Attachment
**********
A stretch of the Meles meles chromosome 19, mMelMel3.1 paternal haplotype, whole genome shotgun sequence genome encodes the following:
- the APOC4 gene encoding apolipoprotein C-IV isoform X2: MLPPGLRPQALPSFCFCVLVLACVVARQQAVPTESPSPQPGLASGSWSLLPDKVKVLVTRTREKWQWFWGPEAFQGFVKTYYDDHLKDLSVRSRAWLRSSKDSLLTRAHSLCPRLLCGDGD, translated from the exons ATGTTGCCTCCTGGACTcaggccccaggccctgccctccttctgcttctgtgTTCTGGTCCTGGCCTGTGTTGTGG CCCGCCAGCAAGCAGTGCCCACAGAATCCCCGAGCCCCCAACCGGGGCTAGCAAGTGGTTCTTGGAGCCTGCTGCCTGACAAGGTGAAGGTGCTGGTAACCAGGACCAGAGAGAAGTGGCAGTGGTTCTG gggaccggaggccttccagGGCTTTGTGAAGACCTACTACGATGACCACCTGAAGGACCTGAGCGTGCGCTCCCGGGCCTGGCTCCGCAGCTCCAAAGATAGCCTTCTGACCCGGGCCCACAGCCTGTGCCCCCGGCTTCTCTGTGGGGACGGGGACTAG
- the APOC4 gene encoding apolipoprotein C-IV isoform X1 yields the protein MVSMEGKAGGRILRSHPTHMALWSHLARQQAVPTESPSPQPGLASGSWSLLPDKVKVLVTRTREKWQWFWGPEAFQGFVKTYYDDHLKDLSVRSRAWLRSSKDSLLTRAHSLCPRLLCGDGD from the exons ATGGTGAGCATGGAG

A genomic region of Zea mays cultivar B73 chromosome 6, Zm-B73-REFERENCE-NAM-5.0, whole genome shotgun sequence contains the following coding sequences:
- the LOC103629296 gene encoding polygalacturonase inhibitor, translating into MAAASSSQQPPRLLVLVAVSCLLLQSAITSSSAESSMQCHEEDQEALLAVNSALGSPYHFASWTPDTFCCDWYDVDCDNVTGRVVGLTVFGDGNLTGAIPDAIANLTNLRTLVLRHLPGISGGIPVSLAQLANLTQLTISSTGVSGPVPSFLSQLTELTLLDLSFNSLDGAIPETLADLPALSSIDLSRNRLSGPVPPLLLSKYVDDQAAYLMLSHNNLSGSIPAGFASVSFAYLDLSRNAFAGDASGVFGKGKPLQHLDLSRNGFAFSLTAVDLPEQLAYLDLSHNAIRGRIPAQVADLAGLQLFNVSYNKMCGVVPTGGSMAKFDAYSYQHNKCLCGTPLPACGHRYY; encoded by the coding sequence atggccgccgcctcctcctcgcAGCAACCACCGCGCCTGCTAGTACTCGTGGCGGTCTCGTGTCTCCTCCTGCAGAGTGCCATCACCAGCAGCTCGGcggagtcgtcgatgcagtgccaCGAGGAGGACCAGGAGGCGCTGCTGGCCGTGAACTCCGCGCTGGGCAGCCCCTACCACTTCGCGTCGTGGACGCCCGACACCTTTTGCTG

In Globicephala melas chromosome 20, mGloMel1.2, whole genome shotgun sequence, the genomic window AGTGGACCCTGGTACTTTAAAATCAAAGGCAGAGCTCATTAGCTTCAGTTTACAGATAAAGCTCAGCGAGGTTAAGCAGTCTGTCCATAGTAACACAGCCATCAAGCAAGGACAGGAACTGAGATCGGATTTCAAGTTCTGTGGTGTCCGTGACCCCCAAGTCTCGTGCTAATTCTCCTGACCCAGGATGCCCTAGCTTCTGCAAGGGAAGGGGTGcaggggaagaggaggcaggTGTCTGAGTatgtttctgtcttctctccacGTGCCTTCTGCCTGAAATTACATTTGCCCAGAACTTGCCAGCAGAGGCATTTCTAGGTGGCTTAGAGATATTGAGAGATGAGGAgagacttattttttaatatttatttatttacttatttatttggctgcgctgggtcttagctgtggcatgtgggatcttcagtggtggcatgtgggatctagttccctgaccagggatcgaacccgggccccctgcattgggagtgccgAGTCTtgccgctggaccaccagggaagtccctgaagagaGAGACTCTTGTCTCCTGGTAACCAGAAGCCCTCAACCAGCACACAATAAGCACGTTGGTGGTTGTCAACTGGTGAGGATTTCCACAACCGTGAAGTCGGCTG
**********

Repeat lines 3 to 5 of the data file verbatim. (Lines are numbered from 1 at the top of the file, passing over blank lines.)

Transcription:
- the APOC4 gene encoding apolipoprotein C-IV isoform X1 yields the protein MVSMEGKAGGRILRSHPTHMALWSHLARQQAVPTESPSPQPGLASGSWSLLPDKVKVLVTRTREKWQWFWGPEAFQGFVKTYYDDHLKDLSVRSRAWLRSSKDSLLTRAHSLCPRLLCGDGD from the exons ATGGTGAGCATGGAG

A genomic region of Zea mays cultivar B73 chromosome 6, Zm-B73-REFERENCE-NAM-5.0, whole genome shotgun sequence contains the following coding sequences:
- the LOC103629296 gene encoding polygalacturonase inhibitor, translating into MAAASSSQQPPRLLVLVAVSCLLLQSAITSSSAESSMQCHEEDQEALLAVNSALGSPYHFASWTPDTFCCDWYDVDCDNVTGRVVGLTVFGDGNLTGAIPDAIANLTNLRTLVLRHLPGISGGIPVSLAQLANLTQLTISSTGVSGPVPSFLSQLTELTLLDLSFNSLDGAIPETLADLPALSSIDLSRNRLSGPVPPLLLSKYVDDQAAYLMLSHNNLSGSIPAGFASVSFAYLDLSRNAFAGDASGVFGKGKPLQHLDLSRNGFAFSLTAVDLPEQLAYLDLSHNAIRGRIPAQVADLAGLQLFNVSYNKMCGVVPTGGSMAKFDAYSYQHNKCLCGTPLPACGHRYY; encoded by the coding sequence atggccgccgcctcctcctcgcAGCAACCACCGCGCCTGCTAGTACTCGTGGCGGTCTCGTGTCTCCTCCTGCAGAGTGCCATCACCAGCAGCTCGGcggagtcgtcgatgcagtgccaCGAGGAGGACCAGGAGGCGCTGCTGGCCGTGAACTCCGCGCTGGGCAGCCCCTACCACTTCGCGTCGTGGACGCCCGACACCTTTTGCTG